Imprisoned Intelligence: Thomas M. Disch’s Camp Concentration

Thomas M. Disch was an absolutely brilliant writer who wrote incredibly depressing but brilliant books. Camp Concentration (1968) is original, compelling, funny, and about as grim as possible. It is my favourite of his books, and certainly the one I read most frequently. Disch was one of the New Wave writers of the sixties and seventies, along with Delany, Le Guin and Zelazny and his prose has the same kind of sparkle, his ideas have the same kind of freshness, as if they’re new ideas nobody has ever thought before. In Disch’s case, it’s as if his stories are etched in a newly developed acid.

Camp Concentration is a satire about intelligence amplification and the ethics of experimenting on willing or unwilling human subjects. It’s written in first person journal form, set in the near-future US. Louis Sacchetti is a rather unlikeable Catholic poet and conscientious objector against a Vietnam-style war with a draft. He finds himself imprisoned in an unusual facility where he is expected to report on an intelligence amplification experiment in progress.

Writing about very smart people is always challenging, because it requires the author to be just as intelligent. Writing about people becoming more intelligent is even harder. Disch was very intelligent himself, and smart enough to know that intelligence doesn’t necessarily make you popular or happy. Unlike Flowers for Algernon where Charly starts off very dumb and goes on up through normal, Disch started with people of normal intelligence and shoots them off into the stratosphere—but like Flowers for Algernon it can’t last. The amplification kills the subjects in about nine months.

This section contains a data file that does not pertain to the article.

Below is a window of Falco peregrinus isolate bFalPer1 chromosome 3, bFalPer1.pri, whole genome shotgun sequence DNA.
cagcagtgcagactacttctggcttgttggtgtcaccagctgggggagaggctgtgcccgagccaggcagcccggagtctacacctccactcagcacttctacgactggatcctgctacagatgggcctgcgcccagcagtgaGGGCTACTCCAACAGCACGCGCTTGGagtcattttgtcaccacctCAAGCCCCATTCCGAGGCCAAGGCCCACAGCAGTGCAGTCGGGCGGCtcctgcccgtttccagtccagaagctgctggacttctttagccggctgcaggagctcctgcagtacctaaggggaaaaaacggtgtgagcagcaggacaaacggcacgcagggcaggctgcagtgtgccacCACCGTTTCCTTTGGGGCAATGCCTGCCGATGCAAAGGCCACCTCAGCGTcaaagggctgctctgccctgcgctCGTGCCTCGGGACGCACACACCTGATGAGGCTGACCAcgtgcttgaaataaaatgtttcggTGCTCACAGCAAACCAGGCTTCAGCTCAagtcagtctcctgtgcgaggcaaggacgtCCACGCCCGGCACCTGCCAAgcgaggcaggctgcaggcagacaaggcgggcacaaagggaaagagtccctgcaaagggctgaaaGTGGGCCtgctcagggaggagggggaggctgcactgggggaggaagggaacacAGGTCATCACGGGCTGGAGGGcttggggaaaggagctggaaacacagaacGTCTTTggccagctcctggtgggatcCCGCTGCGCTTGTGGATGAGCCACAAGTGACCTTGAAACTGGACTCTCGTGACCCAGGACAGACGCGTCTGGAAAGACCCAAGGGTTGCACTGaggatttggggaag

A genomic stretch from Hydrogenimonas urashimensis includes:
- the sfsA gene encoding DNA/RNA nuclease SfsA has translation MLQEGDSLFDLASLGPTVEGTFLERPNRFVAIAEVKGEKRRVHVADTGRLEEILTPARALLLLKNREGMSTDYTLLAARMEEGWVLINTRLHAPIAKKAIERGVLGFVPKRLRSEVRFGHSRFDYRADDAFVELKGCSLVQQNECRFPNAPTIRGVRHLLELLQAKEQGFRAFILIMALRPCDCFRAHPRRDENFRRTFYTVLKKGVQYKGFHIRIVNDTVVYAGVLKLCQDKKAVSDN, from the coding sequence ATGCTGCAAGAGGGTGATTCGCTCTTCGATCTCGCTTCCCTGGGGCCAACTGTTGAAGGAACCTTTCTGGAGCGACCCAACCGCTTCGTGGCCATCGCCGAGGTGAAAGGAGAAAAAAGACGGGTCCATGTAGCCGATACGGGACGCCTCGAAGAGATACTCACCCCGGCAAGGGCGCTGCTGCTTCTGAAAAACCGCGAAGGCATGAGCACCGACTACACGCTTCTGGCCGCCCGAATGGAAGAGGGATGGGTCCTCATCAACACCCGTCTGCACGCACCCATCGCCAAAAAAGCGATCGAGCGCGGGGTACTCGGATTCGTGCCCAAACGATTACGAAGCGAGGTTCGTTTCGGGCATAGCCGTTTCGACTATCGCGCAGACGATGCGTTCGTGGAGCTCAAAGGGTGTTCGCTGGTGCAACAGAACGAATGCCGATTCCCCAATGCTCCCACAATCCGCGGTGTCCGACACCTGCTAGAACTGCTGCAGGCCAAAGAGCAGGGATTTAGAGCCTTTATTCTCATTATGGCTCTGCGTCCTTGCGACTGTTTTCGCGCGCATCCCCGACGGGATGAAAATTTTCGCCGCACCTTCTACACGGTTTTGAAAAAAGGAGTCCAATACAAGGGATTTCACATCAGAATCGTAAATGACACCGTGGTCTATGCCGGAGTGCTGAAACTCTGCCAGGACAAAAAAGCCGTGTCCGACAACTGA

This is one of those dystopian books about how awful people can be, but it transcends that. I like it. I like it as a take on Faust. I like Sacchetti, not so much an unreliable narrator as one the reader can always see through—his vanity, his greed, his obliviousness. I like Mordecai Washington, the presiding genius and deus ex machina, the black guy from an army prison who claims he can turn lead to gold but whose actual achievement is much cooler. (And good for Disch having a wholly admirable major black character in 1968. There are gay characters too.) I like the hints of what’s going on in the wider world outside the prison, where President Robert Macnamara is using tactical nukes but people are still publishing poetry reviews. I love Disch’s audacity in having Sacchetti write a verse play called Auschwitz: A Comedy. The prose (and occasional poetry) all through is wonderful, spare, sparkling, evocative. It has totally chilling moments and impressive reversals, which I’m trying hard not to spoil.

Camp Concentration is very short, 158 pages in my edition, but it’s one of those books with far more heft than its wordcount. The characters and situations come back to you, the satire keeps on biting. The experience of reading it might be like an icy shower, but it’s certainly memorable. Disch was a major writer and this is one of his best books.

Jo Walton is a science fiction and fantasy writer. She’s published eight novels, most recently Half a Crown and Lifelode, and two poetry collections. She reads a lot, and blogs about it here regularly. She comes from Wales but lives in Montreal where the food and books are more varied.


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